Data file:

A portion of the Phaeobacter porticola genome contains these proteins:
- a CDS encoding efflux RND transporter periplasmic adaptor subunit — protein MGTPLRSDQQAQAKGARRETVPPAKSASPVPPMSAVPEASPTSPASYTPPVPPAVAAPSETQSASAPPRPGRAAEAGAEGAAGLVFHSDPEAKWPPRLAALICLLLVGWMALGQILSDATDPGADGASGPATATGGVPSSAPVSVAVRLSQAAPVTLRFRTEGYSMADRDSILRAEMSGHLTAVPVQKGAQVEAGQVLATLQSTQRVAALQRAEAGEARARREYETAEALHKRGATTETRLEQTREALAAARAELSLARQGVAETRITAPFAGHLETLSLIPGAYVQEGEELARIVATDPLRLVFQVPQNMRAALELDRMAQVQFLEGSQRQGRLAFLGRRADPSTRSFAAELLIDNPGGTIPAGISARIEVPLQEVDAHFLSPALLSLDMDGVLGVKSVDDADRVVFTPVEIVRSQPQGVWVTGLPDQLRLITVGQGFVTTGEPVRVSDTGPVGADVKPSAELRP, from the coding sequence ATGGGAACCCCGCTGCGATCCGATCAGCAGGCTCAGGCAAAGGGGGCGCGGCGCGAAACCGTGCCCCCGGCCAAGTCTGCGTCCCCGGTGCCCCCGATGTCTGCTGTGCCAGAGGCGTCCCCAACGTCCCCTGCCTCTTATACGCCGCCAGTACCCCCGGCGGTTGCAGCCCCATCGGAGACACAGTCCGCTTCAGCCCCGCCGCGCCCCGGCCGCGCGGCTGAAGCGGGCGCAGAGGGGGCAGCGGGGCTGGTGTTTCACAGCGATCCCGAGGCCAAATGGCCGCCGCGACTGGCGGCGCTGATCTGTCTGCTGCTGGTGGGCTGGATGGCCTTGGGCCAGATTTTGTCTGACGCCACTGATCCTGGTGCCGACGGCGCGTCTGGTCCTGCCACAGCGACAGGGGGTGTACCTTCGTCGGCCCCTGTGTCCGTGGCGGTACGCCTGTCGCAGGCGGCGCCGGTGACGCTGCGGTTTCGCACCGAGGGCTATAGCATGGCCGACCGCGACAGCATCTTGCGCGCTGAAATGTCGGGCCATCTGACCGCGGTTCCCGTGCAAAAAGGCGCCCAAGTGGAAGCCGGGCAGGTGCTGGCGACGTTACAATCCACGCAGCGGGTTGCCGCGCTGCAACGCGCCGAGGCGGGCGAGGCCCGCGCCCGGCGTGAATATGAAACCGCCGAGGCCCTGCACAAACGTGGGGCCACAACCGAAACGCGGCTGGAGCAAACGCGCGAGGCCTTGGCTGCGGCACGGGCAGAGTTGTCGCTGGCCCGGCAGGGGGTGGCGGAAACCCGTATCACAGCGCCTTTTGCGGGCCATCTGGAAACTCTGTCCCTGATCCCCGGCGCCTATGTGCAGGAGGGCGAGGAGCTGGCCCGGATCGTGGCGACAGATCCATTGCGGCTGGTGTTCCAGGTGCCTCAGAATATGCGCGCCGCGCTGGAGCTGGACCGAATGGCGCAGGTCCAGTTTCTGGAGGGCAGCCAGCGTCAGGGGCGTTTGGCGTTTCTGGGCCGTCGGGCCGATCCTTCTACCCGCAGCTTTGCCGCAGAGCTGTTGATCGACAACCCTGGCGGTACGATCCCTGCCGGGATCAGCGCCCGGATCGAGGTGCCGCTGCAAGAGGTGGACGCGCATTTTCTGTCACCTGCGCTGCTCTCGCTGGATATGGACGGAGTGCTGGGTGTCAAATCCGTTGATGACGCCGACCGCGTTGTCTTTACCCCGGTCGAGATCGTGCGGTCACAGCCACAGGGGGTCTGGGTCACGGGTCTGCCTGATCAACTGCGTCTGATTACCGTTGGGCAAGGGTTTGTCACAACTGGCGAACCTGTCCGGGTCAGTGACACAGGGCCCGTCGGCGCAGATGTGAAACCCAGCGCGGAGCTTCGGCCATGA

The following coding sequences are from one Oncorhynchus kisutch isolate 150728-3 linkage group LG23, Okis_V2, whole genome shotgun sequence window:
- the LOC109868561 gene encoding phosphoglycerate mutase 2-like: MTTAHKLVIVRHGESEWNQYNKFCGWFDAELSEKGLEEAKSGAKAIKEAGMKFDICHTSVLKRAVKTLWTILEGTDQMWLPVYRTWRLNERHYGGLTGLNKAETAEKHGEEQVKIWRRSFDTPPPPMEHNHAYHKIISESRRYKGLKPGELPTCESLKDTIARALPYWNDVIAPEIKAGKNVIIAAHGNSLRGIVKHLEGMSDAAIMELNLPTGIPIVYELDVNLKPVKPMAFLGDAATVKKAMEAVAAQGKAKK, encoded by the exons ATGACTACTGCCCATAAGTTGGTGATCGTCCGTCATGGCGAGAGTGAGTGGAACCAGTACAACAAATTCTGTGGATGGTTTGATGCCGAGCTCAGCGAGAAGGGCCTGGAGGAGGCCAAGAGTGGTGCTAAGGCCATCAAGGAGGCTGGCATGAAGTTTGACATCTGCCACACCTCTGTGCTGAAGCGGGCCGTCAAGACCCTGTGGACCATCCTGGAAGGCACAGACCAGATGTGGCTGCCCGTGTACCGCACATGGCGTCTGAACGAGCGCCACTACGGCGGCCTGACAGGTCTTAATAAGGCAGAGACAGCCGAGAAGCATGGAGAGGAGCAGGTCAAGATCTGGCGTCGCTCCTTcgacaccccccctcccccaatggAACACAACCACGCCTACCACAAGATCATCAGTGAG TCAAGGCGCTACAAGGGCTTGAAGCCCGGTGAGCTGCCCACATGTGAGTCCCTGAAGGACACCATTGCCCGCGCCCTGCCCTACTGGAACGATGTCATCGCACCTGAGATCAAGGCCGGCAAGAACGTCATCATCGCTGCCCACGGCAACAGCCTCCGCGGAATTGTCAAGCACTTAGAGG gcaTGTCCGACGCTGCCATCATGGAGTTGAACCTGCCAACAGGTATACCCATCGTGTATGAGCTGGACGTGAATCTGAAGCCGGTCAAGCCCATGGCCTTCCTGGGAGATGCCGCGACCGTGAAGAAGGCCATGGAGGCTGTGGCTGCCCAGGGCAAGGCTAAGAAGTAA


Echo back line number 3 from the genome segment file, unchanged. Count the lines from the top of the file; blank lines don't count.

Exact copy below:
The following coding sequences are from one Oncorhynchus kisutch isolate 150728-3 linkage group LG23, Okis_V2, whole genome shotgun sequence window: